Mesmerising India – Taj Mahal
We started the day (day 4) early in the morning about 5:45 AM trying to beat the traffic. Our first stop was at Mathura to visit Lord Krishna’s birth place. The Iskon temple is a fully marble structure which left me least impressed. I somehow don’t like the idea of worshipping latter day saints. Mathura is a city in the northern state of Uttar Pradesh. The streets lining the temple are filled with shops and street peddlars. Seeing a tourist vehicle, there are many who descend upon you for guiding you, some of them evey rowdy-like. We had to drive past them with faces peering down the window. This was the case all over our trip anyway. You feel almost threatened by these locals wanting your business.
The Hindu letter OM inscribed on the Taj24-Aug-2011 13:14, Canon Canon PowerShot G12, 2.8, 6.1mm, 0.05 sec, ISO 1000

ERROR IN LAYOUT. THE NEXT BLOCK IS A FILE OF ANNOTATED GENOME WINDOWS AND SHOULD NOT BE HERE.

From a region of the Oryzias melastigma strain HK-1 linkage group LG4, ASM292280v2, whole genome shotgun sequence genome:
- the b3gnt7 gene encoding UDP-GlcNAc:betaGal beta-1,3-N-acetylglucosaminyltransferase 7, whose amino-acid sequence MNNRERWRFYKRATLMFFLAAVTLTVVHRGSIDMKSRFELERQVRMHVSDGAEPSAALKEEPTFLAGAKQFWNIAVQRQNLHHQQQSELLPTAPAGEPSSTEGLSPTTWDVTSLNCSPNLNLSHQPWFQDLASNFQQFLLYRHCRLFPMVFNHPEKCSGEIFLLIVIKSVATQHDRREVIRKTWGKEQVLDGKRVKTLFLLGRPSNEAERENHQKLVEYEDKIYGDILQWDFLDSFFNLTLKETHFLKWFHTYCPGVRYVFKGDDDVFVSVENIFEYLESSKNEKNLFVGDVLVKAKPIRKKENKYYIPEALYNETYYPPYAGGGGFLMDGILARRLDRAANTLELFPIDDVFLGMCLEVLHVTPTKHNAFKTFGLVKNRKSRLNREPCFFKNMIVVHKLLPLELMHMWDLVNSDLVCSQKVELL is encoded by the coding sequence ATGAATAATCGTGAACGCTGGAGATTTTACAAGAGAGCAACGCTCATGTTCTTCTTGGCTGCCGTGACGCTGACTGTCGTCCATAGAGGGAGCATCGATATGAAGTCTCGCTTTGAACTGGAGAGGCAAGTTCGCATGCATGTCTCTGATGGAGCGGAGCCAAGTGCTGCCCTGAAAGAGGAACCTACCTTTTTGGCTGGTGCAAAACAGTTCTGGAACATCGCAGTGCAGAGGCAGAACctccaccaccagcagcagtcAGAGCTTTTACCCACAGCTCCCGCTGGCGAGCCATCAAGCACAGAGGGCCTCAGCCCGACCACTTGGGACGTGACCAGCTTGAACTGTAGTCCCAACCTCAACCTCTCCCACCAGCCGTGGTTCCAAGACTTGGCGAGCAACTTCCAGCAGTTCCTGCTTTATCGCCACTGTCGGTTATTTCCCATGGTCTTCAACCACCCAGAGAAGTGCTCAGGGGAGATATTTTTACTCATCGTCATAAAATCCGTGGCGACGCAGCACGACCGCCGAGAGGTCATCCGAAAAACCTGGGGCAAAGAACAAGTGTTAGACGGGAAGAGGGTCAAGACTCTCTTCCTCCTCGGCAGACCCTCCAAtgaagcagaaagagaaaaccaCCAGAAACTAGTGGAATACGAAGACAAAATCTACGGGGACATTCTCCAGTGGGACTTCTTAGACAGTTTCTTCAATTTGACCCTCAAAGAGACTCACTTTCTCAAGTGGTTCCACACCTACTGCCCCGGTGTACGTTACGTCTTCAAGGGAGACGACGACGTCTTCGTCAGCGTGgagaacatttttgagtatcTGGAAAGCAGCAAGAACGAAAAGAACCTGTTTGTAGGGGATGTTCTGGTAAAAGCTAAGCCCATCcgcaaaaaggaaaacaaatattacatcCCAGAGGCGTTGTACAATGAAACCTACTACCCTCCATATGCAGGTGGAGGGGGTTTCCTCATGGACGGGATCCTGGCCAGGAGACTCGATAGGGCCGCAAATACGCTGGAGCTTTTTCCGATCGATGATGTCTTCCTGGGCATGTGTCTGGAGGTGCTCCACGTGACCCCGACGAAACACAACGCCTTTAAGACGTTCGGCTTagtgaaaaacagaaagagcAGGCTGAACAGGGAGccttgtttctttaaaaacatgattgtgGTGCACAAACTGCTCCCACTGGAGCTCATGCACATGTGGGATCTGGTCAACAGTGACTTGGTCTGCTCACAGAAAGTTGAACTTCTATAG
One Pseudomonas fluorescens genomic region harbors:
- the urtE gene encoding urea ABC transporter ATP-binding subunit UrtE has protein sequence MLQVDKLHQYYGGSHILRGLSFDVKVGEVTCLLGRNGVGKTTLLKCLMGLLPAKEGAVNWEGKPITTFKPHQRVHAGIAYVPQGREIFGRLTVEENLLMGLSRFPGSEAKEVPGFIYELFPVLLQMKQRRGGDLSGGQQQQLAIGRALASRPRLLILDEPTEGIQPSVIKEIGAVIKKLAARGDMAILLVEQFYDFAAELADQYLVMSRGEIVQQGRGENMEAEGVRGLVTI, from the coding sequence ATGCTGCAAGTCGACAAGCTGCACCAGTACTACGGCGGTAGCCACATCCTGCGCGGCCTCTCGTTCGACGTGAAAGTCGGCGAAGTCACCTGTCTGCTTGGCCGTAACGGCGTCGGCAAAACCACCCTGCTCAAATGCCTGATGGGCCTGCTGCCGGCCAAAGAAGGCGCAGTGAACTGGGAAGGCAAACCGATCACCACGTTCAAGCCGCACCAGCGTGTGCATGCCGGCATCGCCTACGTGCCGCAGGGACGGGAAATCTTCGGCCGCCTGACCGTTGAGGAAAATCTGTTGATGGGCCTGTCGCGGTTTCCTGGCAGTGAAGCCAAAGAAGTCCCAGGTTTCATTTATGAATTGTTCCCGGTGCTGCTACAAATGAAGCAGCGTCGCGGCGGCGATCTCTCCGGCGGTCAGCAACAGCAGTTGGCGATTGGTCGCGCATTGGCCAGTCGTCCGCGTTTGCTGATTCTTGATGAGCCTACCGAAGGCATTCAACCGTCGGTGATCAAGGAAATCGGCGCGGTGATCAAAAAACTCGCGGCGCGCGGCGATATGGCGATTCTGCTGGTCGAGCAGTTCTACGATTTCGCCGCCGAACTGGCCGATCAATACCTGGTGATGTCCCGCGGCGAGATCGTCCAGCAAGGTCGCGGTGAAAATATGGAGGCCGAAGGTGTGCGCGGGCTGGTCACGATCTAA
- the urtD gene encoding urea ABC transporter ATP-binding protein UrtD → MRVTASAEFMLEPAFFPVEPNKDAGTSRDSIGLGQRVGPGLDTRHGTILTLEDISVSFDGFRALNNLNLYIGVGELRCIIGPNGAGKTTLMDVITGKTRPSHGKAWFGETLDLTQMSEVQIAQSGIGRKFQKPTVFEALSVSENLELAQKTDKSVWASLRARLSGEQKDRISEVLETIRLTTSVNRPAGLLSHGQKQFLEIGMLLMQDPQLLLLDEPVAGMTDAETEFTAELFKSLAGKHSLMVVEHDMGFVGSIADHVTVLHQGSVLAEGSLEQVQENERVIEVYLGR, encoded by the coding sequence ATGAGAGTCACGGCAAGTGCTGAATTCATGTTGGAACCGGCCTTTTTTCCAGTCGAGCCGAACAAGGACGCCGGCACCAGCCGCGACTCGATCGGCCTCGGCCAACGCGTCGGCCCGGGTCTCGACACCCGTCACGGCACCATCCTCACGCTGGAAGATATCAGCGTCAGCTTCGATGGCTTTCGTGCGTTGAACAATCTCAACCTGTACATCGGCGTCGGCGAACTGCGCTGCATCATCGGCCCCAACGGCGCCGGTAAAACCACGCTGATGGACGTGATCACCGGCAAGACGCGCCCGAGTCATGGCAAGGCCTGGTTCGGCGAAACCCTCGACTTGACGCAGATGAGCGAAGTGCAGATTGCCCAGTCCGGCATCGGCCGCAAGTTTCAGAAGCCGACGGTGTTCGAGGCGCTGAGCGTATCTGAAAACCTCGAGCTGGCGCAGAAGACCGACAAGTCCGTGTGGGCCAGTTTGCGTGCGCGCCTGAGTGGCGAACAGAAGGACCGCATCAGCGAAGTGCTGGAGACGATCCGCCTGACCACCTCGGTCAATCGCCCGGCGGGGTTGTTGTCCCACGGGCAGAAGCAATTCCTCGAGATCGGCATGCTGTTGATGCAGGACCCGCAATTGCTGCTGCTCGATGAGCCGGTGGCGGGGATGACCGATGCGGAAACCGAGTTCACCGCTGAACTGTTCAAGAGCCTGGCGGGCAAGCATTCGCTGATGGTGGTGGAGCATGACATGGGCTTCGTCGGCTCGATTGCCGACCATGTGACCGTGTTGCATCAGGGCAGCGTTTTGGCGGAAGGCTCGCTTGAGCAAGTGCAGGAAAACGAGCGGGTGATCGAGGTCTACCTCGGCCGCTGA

The Krishna-janmabhoomi is the prison where Lord Krishna was born. There is a huge temple built surrounding this. But the very place is the highlight. It somehow brought peace upon ourselves just to sit there and recollect how He may have been there thousands of years back. Unfortunately no photography was allowed. We had to leave our cameras and cell phones at the office outside. Just a decade back, I would have been hesitant to leave an expensive electronic equipment at the door step of any Indian temple, but now things have changed with more tourists and awareness. I got back all of our cell phone, worth over a thousand dollars w/o contracts, intact. The Krishna-janmabhoomi is next to a mosque which isn’t surprising – a Muslim emperor built one sometime during the late 20th century.